Article  PubMed  Google Scholar 

  37. Grimshaw JM, Thomas RE, MacLennan G, Fraser C, Ramsay CR, Vale L, Whitty P, Eccles MP, Matowe L, Shirran L, et al. Effectiveness and efficiency of guideline dissemination and implementation strategies. Health Technol Assess. 2004;8(6).

  38. NHS Centre for Reviews and Dissemination. Getting evidence into practice. Eff Health Care. 1999;5:1–16.

    Google Scholar 

  39. Grimshaw J, Eccles M, Thomas R, MacLennan G, Ramsay C, Fraser C, Vale L. Toward Evidence-Based Quality Improvement. J Gen Intern Med. 2006;21:14–20.

    Google Scholar 

  40. Francke AL, Smit MC, de Veer AJE, Mistiaen P. Factors influencing the implementation of clinical guidelines for health care professionals: A systematic meta-review. BMC Med Inform Decis Mak. 2008;8:38.

    Article  PubMed  PubMed Central  Google Scholar 

  41. Grol R, Wensing M, Eccles M, Davies DA. Improving patient care: the implementation of change in clinical practice. 2nd ed. UK: Elsevier; 2013.

    Book  Google Scholar 

  42. World Health Organization. Handbook for national quality policy and strategy: a practical approach for developing policy and strategy to improve quality of care. 2018. Accessed 2 May 2018.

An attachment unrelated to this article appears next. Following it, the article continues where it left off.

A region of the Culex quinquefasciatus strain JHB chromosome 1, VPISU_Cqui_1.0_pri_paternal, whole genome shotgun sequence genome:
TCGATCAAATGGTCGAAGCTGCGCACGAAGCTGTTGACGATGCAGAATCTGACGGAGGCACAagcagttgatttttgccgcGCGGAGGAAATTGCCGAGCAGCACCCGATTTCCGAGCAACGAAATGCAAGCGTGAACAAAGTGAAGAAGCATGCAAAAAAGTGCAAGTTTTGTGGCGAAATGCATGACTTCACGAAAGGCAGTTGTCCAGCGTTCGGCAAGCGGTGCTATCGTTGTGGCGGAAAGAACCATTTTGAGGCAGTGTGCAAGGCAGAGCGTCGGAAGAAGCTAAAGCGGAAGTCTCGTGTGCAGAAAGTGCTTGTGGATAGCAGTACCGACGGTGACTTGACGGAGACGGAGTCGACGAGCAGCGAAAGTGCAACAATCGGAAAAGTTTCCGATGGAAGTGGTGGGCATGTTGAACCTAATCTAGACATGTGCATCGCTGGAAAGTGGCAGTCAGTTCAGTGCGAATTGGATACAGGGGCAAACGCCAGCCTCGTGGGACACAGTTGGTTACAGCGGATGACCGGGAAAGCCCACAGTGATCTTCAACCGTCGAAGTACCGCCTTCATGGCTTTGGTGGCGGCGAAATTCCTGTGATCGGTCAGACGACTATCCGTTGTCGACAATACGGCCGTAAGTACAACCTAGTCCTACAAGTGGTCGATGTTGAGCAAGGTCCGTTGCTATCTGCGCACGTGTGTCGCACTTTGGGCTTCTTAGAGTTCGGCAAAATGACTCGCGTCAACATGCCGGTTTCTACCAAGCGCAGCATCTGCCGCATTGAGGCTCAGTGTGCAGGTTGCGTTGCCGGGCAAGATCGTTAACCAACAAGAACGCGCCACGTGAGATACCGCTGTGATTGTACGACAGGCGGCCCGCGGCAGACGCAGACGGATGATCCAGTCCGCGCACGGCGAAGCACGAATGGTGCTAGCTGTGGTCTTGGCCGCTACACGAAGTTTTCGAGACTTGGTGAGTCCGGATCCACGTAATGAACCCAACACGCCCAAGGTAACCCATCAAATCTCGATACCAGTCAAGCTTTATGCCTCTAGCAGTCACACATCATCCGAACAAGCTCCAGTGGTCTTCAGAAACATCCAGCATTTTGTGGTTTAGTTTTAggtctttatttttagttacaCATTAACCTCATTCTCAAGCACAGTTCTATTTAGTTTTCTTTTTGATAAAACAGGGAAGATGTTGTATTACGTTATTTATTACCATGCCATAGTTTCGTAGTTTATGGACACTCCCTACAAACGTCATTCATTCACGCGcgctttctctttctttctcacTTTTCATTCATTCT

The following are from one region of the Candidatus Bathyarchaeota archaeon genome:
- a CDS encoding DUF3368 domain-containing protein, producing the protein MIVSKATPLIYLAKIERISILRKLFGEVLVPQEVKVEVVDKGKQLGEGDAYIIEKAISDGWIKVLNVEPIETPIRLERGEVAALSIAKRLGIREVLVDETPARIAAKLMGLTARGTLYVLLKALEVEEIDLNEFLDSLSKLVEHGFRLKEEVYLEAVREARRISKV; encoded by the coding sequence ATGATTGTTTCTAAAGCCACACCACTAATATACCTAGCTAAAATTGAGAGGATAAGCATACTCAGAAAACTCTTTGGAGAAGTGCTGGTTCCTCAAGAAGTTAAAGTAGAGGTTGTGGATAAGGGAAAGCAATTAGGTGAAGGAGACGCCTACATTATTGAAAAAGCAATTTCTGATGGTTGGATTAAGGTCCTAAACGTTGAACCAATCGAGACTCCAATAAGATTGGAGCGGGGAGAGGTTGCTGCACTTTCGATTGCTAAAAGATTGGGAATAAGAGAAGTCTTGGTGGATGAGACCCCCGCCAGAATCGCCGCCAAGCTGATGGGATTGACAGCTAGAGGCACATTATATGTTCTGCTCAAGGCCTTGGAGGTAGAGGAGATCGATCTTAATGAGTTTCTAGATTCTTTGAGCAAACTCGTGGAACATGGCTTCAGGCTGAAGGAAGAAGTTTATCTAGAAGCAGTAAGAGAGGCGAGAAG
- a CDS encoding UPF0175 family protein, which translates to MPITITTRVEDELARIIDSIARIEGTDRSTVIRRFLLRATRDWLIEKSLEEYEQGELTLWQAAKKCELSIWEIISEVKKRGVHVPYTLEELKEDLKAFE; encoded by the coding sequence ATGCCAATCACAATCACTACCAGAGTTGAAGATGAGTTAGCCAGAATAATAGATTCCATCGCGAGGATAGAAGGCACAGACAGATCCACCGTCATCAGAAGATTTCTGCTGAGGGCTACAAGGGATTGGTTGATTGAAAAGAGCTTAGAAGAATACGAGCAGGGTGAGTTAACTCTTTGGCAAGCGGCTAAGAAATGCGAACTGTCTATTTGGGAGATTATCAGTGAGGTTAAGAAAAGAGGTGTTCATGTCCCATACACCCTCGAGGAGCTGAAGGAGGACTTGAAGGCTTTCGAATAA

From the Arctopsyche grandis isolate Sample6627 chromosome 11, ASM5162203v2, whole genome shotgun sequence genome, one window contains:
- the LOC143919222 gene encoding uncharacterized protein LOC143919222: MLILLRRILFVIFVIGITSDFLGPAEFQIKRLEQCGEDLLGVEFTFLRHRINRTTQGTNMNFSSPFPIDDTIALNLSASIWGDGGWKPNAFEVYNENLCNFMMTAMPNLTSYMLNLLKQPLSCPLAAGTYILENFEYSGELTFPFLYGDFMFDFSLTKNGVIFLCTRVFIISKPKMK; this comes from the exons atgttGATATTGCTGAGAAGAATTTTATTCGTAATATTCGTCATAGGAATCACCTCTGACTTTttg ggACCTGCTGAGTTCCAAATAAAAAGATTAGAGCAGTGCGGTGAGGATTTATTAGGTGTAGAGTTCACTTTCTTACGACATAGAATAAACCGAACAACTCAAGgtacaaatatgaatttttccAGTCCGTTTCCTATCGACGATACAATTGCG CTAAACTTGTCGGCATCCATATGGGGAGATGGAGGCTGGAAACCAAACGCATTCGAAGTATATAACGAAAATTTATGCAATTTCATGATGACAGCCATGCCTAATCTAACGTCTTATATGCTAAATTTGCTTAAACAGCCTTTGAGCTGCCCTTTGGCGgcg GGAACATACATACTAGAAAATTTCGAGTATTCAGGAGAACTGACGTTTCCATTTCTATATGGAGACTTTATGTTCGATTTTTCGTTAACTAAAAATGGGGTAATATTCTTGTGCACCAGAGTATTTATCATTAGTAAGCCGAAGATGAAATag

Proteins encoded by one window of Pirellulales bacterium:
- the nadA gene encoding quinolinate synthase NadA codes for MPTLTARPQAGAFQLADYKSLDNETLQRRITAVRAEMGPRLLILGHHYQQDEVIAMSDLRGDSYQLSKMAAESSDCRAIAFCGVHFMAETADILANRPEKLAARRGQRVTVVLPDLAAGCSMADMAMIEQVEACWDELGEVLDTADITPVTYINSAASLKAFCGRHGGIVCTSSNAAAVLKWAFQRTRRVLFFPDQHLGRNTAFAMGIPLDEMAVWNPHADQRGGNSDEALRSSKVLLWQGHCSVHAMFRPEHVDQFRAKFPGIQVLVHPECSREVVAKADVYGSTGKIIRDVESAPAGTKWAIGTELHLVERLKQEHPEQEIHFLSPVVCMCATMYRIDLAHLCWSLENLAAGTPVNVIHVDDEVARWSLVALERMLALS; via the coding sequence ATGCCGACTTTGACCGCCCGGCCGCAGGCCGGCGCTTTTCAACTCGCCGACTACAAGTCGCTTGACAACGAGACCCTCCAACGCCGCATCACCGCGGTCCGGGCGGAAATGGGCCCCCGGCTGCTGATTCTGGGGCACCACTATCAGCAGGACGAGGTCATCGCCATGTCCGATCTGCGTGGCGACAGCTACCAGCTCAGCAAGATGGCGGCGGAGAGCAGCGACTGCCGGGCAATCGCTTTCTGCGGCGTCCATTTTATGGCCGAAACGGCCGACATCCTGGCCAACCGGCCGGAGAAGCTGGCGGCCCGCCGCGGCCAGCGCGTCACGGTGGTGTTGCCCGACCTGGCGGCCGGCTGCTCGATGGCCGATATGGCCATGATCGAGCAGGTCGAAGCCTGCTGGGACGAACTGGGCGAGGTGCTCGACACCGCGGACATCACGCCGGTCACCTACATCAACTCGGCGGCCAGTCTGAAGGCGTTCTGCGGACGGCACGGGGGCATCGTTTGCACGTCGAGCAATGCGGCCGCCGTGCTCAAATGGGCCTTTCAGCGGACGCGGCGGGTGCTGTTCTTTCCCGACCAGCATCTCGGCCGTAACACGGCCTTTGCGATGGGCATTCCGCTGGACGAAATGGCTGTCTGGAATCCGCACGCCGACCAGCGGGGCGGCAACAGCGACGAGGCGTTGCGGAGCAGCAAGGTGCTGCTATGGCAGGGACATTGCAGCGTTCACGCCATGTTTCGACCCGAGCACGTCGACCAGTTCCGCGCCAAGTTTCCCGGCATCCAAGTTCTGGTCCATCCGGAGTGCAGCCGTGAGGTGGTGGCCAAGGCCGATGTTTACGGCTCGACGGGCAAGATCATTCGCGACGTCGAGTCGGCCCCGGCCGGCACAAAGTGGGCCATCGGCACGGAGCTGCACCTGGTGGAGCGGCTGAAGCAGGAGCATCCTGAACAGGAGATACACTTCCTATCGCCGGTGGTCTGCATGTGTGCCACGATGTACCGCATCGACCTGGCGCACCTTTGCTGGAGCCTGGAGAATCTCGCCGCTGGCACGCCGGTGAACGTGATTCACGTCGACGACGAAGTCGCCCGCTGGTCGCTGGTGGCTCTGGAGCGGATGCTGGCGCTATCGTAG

43. Meld. St. 11 (2015–2016). Nasjonal helse- og sykehusplan 2015. Accessed 2 May 2018.

  44. Berdowski J, Schmohl A, Tijssen JPG, Koster RW. Time needed for a regional emergency medical system to implement resuscitation Guidelines 2005—The Netherlands experience. Resuscitation. 2009;80(12):1336–41.

    Article  PubMed  Google Scholar 

  45. Kitson A, Harvey G, McCormack B. Enabling the implementation of evidence based practice: a conceptual framework. Qual Health Care. 1998;7:149–58.

    Article  CAS  Google Scholar 

  46. Fischer F, Lange K, Klose K, Greiner W, Kraemer A. Barriers and Strategies in Guideline Implementation—A Scoping Review. Healthcare. 2016;4(3):36.

    Article  PubMed Central  Google Scholar 

  47. Forrest D, Hoskins A, Hussey R. Clinical guidelines and their implementation. Postgrad Med J. 1996;72:19–22.

    Article  CAS  Google Scholar 

  48. Weinberga ER, Auerbachb MA, Shaha NB. The use of simulation for pediatric training and assessment. Curr Opin Pediatr. 2009;21(3):282–7.

    Article  Google Scholar 

  49. Ebben RH, Vloet LC, Schalk DM, Mintjes-de Groot JA, van Achterberg T, Carhart E, Salzman JG, Brown KM, Hirshon JM, Alcorta R, et al. An exploration of factors influencing ambulance and emergency nurses' protocol adherence in the Netherlands. J Emerg Nurs. 2014;40(2):124–30.

    Article  PubMed  Google Scholar 

  50. Abelsson A, Lindwall L. The Prehospital assessment of severe trauma patients’ performed by the specialist ambulance nurse in Sweden – a phenomenographic study. Scand J Trauma Resusc Emerg MedScand J Trauma Resusc Emerg Med. 2012;20:67.

    Article  Google Scholar